Advertisement
YOU ARE HERE: LAT HomeCollections

Inside Baseball | Tim Brown / SUNDAY REPORT

They've Reached Trade Station

July 16, 2006|Tim Brown

For each contending team to acquire even half of what it "needs" by the trading deadline, Bud Selig would have to shut down the central divisions of both leagues and hold a dispersal draft.

Although that might be great for television ratings in October, eliminate the necessity for revenue sharing and save Tony La Russa any undue heartache, the Braves still wouldn't be able to piece together a decent bullpen and Peter Angelos would still own a baseball team.

So, we make do with Eddie Guardado saving the Reds' bullpen, at least until Gary Majewski and Bill Bray became available, and Aubrey Huff arriving about 20 hours too late to rescue Gary Gaetti's job as the Astros' hitting coach, and a lot of general managers picking through the rosters of the Royals, Pirates and Devil Rays, in case they missed something ... yesterday.

But these things are complicated, for the buyers and sellers.

Take Odalis Perez. As the adage goes, one man's "trash" (Odalis' word) is the same man's unfathomable economic burden.

In exchange for the occasional service of aiming for the best hitter in baseball's bat barrel, Perez gets $7.25 million from the Dodgers this season, $7.75 million next season, a $1.5-million buyout in 2008, and a $4.5-million signing bonus payable sometime between this November and next November.

Trade Odalis Perez? And actually get a three- or four-limbed player in return? Ned Colletti would have an easier time trading Grady Little back to Boston, packaged with infield instructor Bill Buckner.

The point is, Perez gets all that money because he's a pitcher (the media guide lists him as such) who twice in eight seasons won more games than he lost, and because it is the rare general manager who is completely satisfied with his pitching.

Even mediocre pitching is attractive enough that the Yankees will make do with Sidney Ponson against the Mariners on Tuesday, the night after Jeff Weaver starts for the Cardinals and Kyle Snyder for the Red Sox. These are some of the best teams in baseball.

Supply is low, demand runs to code red, so the cost -- either in free-agent contracts or trades -- becomes potentially franchise-crippling. And it is partly why we're being asked to accept the notion of our first postseason without the Braves or Yankees in 16 years.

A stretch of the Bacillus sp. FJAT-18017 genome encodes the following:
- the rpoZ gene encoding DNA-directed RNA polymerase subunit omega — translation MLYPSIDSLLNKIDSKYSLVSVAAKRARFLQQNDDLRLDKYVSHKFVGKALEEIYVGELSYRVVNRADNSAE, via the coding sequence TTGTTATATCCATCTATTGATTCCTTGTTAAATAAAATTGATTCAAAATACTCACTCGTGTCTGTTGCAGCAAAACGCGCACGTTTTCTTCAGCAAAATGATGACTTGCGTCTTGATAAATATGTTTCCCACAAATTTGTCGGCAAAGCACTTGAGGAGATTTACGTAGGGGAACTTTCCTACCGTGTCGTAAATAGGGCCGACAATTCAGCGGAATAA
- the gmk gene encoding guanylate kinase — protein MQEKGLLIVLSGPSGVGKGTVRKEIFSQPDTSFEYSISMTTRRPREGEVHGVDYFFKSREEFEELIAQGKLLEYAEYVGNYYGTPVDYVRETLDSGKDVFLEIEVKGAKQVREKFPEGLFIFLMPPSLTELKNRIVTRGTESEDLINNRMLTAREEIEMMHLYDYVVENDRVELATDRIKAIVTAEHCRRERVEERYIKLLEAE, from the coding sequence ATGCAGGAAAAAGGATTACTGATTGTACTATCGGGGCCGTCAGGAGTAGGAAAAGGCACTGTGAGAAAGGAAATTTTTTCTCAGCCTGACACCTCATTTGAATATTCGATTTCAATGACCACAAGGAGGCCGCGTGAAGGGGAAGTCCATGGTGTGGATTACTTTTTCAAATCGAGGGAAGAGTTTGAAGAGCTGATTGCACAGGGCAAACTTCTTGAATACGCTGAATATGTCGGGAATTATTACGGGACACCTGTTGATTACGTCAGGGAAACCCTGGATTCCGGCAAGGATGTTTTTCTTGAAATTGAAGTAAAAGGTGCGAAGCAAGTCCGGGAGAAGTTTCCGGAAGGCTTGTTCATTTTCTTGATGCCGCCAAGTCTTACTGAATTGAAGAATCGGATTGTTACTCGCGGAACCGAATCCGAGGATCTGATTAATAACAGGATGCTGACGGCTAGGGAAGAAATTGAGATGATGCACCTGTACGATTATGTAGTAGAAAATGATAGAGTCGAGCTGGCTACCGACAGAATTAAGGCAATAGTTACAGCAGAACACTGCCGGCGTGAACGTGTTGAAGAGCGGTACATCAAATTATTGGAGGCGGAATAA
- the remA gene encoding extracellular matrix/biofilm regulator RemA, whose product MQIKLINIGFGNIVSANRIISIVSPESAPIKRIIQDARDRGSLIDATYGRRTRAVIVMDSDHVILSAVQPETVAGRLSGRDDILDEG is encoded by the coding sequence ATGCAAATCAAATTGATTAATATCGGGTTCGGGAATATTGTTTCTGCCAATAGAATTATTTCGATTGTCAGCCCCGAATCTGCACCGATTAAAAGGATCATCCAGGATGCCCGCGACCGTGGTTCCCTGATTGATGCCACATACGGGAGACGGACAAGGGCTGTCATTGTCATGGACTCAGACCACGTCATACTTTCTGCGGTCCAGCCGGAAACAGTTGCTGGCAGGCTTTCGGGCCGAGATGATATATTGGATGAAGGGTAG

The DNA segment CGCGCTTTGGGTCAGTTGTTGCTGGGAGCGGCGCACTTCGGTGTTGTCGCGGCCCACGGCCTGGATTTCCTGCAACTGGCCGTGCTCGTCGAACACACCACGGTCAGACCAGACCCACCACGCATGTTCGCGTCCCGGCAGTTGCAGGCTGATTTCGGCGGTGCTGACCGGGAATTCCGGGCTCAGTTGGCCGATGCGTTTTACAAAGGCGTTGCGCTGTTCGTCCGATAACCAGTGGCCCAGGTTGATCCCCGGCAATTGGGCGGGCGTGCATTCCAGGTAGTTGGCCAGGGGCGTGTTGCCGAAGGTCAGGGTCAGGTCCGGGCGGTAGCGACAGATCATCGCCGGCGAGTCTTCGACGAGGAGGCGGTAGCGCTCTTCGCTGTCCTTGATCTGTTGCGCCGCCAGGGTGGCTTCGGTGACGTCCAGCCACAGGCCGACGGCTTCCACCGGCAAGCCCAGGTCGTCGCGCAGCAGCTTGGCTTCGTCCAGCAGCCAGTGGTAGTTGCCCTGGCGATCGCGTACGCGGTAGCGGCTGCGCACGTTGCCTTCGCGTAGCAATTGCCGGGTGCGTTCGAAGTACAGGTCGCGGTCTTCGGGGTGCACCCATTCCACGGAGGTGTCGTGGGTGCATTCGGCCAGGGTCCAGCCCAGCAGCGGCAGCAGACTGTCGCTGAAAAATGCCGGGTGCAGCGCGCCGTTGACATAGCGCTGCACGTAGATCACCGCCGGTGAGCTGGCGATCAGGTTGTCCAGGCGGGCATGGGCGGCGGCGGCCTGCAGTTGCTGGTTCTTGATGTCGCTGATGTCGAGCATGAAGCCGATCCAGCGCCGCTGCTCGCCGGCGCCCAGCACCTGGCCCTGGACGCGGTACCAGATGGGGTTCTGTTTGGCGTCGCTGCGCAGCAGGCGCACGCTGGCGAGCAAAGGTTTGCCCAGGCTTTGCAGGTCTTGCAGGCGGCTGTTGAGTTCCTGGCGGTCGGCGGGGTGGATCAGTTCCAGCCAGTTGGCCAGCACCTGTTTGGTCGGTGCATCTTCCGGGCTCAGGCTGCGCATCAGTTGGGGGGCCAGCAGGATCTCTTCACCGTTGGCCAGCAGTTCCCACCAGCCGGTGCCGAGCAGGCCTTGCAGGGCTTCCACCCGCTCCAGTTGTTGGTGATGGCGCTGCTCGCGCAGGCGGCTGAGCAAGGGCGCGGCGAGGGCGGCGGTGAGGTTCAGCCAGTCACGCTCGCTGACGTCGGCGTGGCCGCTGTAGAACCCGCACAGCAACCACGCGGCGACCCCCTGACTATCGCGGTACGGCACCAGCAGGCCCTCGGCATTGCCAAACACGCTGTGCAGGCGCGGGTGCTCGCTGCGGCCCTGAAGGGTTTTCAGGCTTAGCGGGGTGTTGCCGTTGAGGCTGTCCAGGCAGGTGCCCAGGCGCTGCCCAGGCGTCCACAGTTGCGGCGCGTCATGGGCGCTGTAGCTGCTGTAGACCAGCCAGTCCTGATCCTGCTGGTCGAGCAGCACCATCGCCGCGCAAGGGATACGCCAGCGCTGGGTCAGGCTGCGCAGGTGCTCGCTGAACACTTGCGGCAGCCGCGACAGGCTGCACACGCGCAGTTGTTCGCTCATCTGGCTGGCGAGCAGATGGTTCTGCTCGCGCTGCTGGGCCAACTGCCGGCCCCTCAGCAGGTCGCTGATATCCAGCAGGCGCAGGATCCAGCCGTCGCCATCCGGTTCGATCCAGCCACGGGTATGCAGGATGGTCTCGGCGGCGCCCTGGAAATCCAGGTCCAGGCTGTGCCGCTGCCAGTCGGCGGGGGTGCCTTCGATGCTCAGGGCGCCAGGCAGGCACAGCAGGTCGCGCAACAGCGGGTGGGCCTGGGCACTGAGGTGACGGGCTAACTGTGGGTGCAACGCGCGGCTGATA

Two weeks from the deadline, here's where the savvy -- or frantic -- shopper treads:

Chicago.

The White Sox aren't getting much out of Scott Podsednik in left field and nothing for the moment out of Brian Anderson in center, but they actually have made relief pitching their priority. General Manager Kenny Williams will take offers on starters Freddy Garcia and Javier Vazquez but isn't feeling a need to deal either. They're both under contract through next season, Garcia at $10 million and Vazquez at $12.5 million. Jon Garland might also be had, but he has just started a three-year, $29-million contract and his ERA has jumped almost two runs over last season. Vazquez previously has made his thoughts on pitching on the West Coast quite clear, so the Dodgers wouldn't go there, and Garcia became hittable just before the All-Star break. Another variable: Garland and Garcia have full no-trades through the end of this season.

The Mets, Yankees and Red Sox are in. Probably too high-end for the Diamondbacks, who are looking for a starter they can control -- contractually -- for longer.

The other Chicago.

Cubs GM Jim Hendry has free-agents-to-be Greg Maddux and reliever Scott Williamson to spare, more than a few holes to fill and a frothing fan base to assuage. Maddux is 40 and lost his April (5-0) mojo, but he had three complete games and a 3.79 ERA after the break last season.

Oakland.

Rich Harden on Monday will be in L.A., where Dr. Lewis Yocum will give his shoulder the once-over. Best-case has Harden on a mid-August return. How this affects Barry Zito's final months with the Athletics is unclear, though it makes sense that the likelihood of Billy Beane trading Zito increases with a positive report from Yocum. You can count on Zito becoming a free agent in the winter, so this is strictly a rental.

The Dodgers made several calls a couple of months ago on Zito, as did every contender not in the AL Central, and most figure to check in again over the next two weeks.

Philadelphia.

GM Pat Gillick is willing to move anything short of Ryan Howard, Shane Victorino and Chase Utley. Right-hander Jon Lieber is healthy again and pitched well in a start against the Pirates just before the break. He won 31 games in 2004-05 with the Yankees and Phillies, and is due $7.5 million next season, the last of his contract. Gillick appears intent on moving Bobby Abreu ($15 million next season, $2-million buyout in '08) or Pat Burrell ($27 million over the next two seasons), but might find more takers on Lieber. The Dodgers, Mets, Red Sox, Yankees, Giants, Cardinals, Reds and Rangers are believed to be in.

Washington.

This might have gone better for Jim Bowden had Livan Hernandez not revealed his push-off knee still isn't quite right from off-season surgery. Hernandez, Ramon Ortiz and Pedro Astacio can be had. Ortiz and Astacio would be classic, low-end midseason acquisitions. Hernandez remains an innings horse, but hasn't had the same results. At pitcher-friendly RFK, his ERA is 6.22.

San Francisco.

In the everybody-in NL West, it seems unlikely the Giants would fall out. But Jason Schmidt could come free. Scouts don't see the same pitcher they once did, but Schmidt has been effective; he hasn't given up a hit this season with runners in scoring position and two out.

Pittsburgh.

Roberto Hernandez, 41, still functional after all these years.

Cleveland.

But only if Bob Wickman, Guillermo Mota or Paul Byrd wow ya.

Advertisement
Los Angeles Times Articles
|
|
|